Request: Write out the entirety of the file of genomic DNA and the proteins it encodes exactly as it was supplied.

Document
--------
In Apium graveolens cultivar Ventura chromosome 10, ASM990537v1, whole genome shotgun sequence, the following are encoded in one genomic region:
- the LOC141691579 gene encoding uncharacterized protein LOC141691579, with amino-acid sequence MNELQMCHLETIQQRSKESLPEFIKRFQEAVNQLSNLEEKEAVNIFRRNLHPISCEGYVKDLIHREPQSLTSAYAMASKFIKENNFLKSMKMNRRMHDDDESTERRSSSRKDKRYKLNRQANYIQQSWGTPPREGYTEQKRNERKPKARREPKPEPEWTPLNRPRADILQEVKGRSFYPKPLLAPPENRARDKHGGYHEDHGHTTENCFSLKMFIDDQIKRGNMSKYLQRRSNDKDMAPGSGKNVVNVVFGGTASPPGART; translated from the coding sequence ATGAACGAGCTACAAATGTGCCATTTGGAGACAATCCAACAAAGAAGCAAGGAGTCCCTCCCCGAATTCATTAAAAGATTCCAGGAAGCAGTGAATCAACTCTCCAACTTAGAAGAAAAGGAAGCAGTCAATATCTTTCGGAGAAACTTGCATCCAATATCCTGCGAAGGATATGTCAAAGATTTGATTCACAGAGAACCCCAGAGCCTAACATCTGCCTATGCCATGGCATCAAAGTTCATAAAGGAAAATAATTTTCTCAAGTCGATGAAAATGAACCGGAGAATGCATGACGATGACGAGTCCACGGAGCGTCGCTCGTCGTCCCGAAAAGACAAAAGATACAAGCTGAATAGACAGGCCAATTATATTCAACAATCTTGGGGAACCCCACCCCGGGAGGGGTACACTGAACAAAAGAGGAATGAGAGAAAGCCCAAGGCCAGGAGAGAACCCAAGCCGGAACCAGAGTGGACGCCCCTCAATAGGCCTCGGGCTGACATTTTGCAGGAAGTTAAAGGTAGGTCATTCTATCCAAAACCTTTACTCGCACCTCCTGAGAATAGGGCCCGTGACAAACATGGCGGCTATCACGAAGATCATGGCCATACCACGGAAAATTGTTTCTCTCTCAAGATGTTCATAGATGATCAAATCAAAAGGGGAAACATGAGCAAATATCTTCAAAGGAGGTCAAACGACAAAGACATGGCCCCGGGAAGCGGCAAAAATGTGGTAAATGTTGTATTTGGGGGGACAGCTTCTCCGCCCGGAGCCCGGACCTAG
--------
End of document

In Apium graveolens cultivar Ventura chromosome 10, ASM990537v1, whole genome shotgun sequence, the following are encoded in one genomic region:
- the LOC141691579 gene encoding uncharacterized protein LOC141691579, with amino-acid sequence MNELQMCHLETIQQRSKESLPEFIKRFQEAVNQLSNLEEKEAVNIFRRNLHPISCEGYVKDLIHREPQSLTSAYAMASKFIKENNFLKSMKMNRRMHDDDESTERRSSSRKDKRYKLNRQANYIQQSWGTPPREGYTEQKRNERKPKARREPKPEPEWTPLNRPRADILQEVKGRSFYPKPLLAPPENRARDKHGGYHEDHGHTTENCFSLKMFIDDQIKRGNMSKYLQRRSNDKDMAPGSGKNVVNVVFGGTASPPGART; translated from the coding sequence ATGAACGAGCTACAAATGTGCCATTTGGAGACAATCCAACAAAGAAGCAAGGAGTCCCTCCCCGAATTCATTAAAAGATTCCAGGAAGCAGTGAATCAACTCTCCAACTTAGAAGAAAAGGAAGCAGTCAATATCTTTCGGAGAAACTTGCATCCAATATCCTGCGAAGGATATGTCAAAGATTTGATTCACAGAGAACCCCAGAGCCTAACATCTGCCTATGCCATGGCATCAAAGTTCATAAAGGAAAATAATTTTCTCAAGTCGATGAAAATGAACCGGAGAATGCATGACGATGACGAGTCCACGGAGCGTCGCTCGTCGTCCCGAAAAGACAAAAGATACAAGCTGAATAGACAGGCCAATTATATTCAACAATCTTGGGGAACCCCACCCCGGGAGGGGTACACTGAACAAAAGAGGAATGAGAGAAAGCCCAAGGCCAGGAGAGAACCCAAGCCGGAACCAGAGTGGACGCCCCTCAATAGGCCTCGGGCTGACATTTTGCAGGAAGTTAAAGGTAGGTCATTCTATCCAAAACCTTTACTCGCACCTCCTGAGAATAGGGCCCGTGACAAACATGGCGGCTATCACGAAGATCATGGCCATACCACGGAAAATTGTTTCTCTCTCAAGATGTTCATAGATGATCAAATCAAAAGGGGAAACATGAGCAAATATCTTCAAAGGAGGTCAAACGACAAAGACATGGCCCCGGGAAGCGGCAAAAATGTGGTAAATGTTGTATTTGGGGGGACAGCTTCTCCGCCCGGAGCCCGGACCTAG